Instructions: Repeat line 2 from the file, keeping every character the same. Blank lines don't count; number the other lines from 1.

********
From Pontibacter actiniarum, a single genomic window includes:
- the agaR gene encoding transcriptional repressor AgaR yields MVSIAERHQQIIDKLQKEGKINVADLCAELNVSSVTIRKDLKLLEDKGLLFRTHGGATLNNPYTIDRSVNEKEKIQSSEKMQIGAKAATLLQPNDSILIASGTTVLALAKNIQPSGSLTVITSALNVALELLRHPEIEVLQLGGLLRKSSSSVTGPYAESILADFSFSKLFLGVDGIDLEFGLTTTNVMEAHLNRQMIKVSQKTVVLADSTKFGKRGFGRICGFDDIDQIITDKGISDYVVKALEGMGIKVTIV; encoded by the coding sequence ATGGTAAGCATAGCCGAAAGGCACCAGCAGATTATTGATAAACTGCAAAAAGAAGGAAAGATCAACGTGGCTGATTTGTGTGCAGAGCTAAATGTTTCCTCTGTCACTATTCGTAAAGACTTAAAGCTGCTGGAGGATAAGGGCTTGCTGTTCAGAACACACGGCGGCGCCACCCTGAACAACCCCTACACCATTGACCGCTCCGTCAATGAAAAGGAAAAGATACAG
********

- the agaR gene encoding transcriptional repressor AgaR yields MVSIAERHQQIIDKLQKEGKINVADLCAELNVSSVTIRKDLKLLEDKGLLFRTHGGATLNNPYTIDRSVNEKEKIQSSEKMQIGAKAATLLQPNDSILIASGTTVLALAKNIQPSGSLTVITSALNVALELLRHPEIEVLQLGGLLRKSSSSVTGPYAESILADFSFSKLFLGVDGIDLEFGLTTTNVMEAHLNRQMIKVSQKTVVLADSTKFGKRGFGRICGFDDIDQIITDKGISDYVVKALEGMGIKVTIV; encoded by the coding sequence ATGGTAAGCATAGCCGAAAGGCACCAGCAGATTATTGATAAACTGCAAAAAGAAGGAAAGATCAACGTGGCTGATTTGTGTGCAGAGCTAAATGTTTCCTCTGTCACTATTCGTAAAGACTTAAAGCTGCTGGAGGATAAGGGCTTGCTGTTCAGAACACACGGCGGCGCCACCCTGAACAACCCCTACACCATTGACCGCTCCGTCAATGAAAAGGAAAAGATACAG